“Roses don’t tell they show”

It is not hard to smile when you have a garden full of roses, even though the foliage may be damaged and falling at this time of year. The intoxicating fragrance is also an attraction and markedly present at the moment. Each bloom is a surprise that en masse are striking and beautiful and I feel that any roses out this late in the season are a reward over and above what is expected from the garden.

“What a lovely thing a rose is!” 

Arthur Conan Doyle

The roses in the Painters Collection have been particularly gorgeous lately as we approach the first month of winter today. Like nature’s paintbrush these uniquely beautiful roses display the artist’s touch on new buds each week. Some are still maturing and the foliage is far from perfect, but wow, the flowers are impressive and show no sign of giving up.

Always a favourite with a unique and beautiful flower is The Claude Monet Rose that appears in breathtaking hues every time it blooms. The colours range from pastel pinks, yellows, and creams, but in our climate, is more vibrant, with richer deep colouring. Despite blooming non-stop since October, The Claude Monet Rose has yet to go dormant.

Very late Autumn bloom on Claude Monet Rose

Whether one likes stripped and hand-painted roses they are popular.and there is no denying how unique they are in the garden landscape. The hand-painted roses bred by Delbards are so subtly composed and not as gaudy as true stripped roses, although they, too, have a place in any garden for a feature with a difference. The colour contrasts astound me when they open and, in the shaded days of late, stand out like beacons in the garden.

I don’t know if nice people tend to grow roses or growing roses makes people nice.

Roland A Browne

Pink Intuition has taken time to establish and open to her perfect full bloom in recent months but is stunning this week. It is a unique coloured rose in a hand-painted pink palette. Pink Intuition is a stable classic Hybrid Tea rose with large blooms that last a long time on the bush, and when cut for a vase have exceptional life. It is a sport of the Red Intuition rose discovered by Arnaud Delbard in France in 2003. I adore the colours and the subtle shading of pinks and purples, plus it grows upright to around 150 cm.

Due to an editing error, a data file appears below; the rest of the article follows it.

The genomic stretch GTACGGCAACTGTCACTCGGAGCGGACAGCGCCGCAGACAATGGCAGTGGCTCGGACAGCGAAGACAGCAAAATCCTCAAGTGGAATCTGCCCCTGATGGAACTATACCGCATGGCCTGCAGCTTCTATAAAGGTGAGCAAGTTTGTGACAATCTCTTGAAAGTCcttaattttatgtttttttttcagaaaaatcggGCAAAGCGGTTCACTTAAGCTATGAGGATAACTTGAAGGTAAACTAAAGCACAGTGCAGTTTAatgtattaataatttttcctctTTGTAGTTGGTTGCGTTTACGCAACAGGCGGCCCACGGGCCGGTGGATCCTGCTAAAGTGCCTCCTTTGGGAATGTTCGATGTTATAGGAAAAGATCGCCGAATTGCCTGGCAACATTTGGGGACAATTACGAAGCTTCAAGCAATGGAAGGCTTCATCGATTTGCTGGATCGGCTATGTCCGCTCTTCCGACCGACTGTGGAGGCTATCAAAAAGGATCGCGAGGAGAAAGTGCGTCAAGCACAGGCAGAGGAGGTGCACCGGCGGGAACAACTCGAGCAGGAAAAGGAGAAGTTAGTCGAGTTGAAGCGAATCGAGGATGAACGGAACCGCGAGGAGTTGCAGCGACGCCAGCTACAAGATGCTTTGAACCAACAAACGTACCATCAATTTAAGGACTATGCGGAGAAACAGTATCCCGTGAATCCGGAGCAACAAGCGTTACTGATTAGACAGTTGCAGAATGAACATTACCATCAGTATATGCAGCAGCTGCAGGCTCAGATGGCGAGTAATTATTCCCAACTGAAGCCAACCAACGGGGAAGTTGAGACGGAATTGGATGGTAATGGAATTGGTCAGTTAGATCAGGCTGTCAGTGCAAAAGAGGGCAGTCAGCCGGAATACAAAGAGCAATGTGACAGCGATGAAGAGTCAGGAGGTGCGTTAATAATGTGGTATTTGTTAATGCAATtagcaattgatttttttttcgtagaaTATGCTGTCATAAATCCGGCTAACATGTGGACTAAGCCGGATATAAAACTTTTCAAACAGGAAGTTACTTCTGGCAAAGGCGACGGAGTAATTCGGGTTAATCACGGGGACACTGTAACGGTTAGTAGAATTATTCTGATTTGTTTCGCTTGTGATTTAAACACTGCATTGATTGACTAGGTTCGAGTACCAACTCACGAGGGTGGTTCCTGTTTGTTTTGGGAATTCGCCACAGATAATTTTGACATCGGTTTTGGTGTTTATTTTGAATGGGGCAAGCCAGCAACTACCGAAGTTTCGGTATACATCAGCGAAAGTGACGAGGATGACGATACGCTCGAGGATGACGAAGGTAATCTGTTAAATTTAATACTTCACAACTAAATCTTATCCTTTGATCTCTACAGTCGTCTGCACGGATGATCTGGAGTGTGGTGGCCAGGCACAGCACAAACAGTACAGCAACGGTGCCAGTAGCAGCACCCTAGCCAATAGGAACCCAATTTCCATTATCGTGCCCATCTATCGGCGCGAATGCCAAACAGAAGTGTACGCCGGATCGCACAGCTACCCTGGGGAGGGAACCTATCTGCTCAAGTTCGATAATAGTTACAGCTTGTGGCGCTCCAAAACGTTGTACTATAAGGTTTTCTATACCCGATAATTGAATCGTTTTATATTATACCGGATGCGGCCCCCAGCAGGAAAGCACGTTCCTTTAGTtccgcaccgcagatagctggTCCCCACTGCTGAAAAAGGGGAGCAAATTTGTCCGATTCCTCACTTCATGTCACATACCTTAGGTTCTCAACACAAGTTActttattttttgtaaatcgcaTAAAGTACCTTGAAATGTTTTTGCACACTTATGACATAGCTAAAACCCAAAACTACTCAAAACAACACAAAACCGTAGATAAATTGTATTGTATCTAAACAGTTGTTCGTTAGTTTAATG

Another simply stunning Painters Series Rose is the subtle feminine La Vie en rose one of the best roses in the garden. It flowers prolifically in all seasons and is a standout pink rose that, when viewed more closely, reveals the artful play of delicate pink with deeper pink brushstrokes

One rose says more than a dozen

Wendy Craig

La Vie en Rose is tall now and rarely not in flower with a strong, pleasant fragrance. The roses are a beautiful shape from deeper pink buds, and although the rose nurseries state it will grow to 90 cm x 50 cm wide, mine is far taller and broader even though I often cut it back. I attempted to take some photos yesterday from above this rose, but she is far too tall -I would need a drone.

“Voir La Vie en Rose” 

La Vie en rose, translates from French as ‘Life in pink’ or seeing life through rose coloured glasses. In my view this is a great code to live by; a positive happy outlook where one views the world as a source of beauty and joy in the everyday. This is not hard to do with roses like this at ones door.

Today, I planted a true stripped rose rather than a hand-painted Delbard rose called Scentimental rose from Silkies Rose Farm in Clonbinane, Victoria. It is always a pleasure to receive their roses, and they are a fantastic company where I have bought many beautiful roses. Rosa Scentimental will be grown in a pot by the front door and is said to be vigorous but compact, with wavy ruffled foliage to 120 cm. Available at Silkies Rose Farm, also known as rose sales online.

Scentimental Rose image courtesy of Etsy

Scentimental was bred by Tom Carruth in 1996 in the US and is a Floribunda of red/burgundy, or magenta and creamy white stripes that open from pointed buds with a strong damask scent in a clustered form. Scentimental Rose is a cross of Play Boy and the striped rose Peppermint Twist. According to the nursery some blooms will have more burgundy-splashed white petals and others creamed-swirled red petals on the same plant.

“I want to be like the lavender in a field of wheat: quiet and unassuming, yet impossible to ignore.”

Mary Oliver
Simplicity Lavender

As I walk the garden, Simplicity Lavender Rose is out in bloom again too, with its citrus fragrance and high-centred bloom form in the softest mauve colouring. It was bred by Dr Keith W. Zary in 2003 in the USA. Simplicity Lavender grows to 150 cm tall and is extremely disease resistant with smallish rounded rose blooms that range from soft lavender through to a deeper mauve with glossy dark green foliage.